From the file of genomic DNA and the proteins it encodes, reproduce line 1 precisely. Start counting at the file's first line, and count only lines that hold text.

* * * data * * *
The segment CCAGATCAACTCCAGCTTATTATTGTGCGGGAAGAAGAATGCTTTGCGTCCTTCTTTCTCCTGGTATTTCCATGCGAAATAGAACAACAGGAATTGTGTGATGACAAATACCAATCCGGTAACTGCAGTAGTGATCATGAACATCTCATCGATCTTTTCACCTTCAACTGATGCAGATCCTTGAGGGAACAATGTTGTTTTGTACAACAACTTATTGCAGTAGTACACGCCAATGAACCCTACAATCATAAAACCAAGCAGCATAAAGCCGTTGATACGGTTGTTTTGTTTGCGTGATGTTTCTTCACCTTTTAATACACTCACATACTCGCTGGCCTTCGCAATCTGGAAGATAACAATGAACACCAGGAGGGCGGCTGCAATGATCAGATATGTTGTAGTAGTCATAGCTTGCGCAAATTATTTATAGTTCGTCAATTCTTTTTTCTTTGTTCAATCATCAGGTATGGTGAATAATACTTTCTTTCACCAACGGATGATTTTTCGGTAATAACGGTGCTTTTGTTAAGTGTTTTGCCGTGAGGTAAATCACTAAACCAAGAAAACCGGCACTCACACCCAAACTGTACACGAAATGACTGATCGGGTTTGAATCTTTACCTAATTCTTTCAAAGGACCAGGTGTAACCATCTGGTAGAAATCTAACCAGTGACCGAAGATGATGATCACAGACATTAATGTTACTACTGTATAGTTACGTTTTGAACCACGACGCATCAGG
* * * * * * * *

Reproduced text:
The segment CCAGATCAACTCCAGCTTATTATTGTGCGGGAAGAAGAATGCTTTGCGTCCTTCTTTCTCCTGGTATTTCCATGCGAAATAGAACAACAGGAATTGTGTGATGACAAATACCAATCCGGTAACTGCAGTAGTGATCATGAACATCTCATCGATCTTTTCACCTTCAACTGATGCAGATCCTTGAGGGAACAATGTTGTTTTGTACAACAACTTATTGCAGTAGTACACGCCAATGAACCCTACAATCATAAAACCAAGCAGCATAAAGCCGTTGATACGGTTGTTTTGTTTGCGTGATGTTTCTTCACCTTTTAATACACTCACATACTCGCTGGCCTTCGCAATCTGGAAGATAACAATGAACACCAGGAGGGCGGCTGCAATGATCAGATATGTTGTAGTAGTCATAGCTTGCGCAAATTATTTATAGTTCGTCAATTCTTTTTTCTTTGTTCAATCATCAGGTATGGTGAATAATACTTTCTTTCACCAACGGATGATTTTTCGGTAATAACGGTGCTTTTGTTAAGTGTTTTGCCGTGAGGTAAATCACTAAACCAAGAAAACCGGCACTCACACCCAAACTGTACACGAAATGACTGATCGGGTTTGAATCTTTACCTAATTCTTTCAAAGGACCAGGTGTAACCATCTGGTAGAAATCTAACCAGTGACCGAAGATGATGATCACAGACATTAATGTTACTACTGTATAGTTACGTTTTGAACCACGACGCATCAGG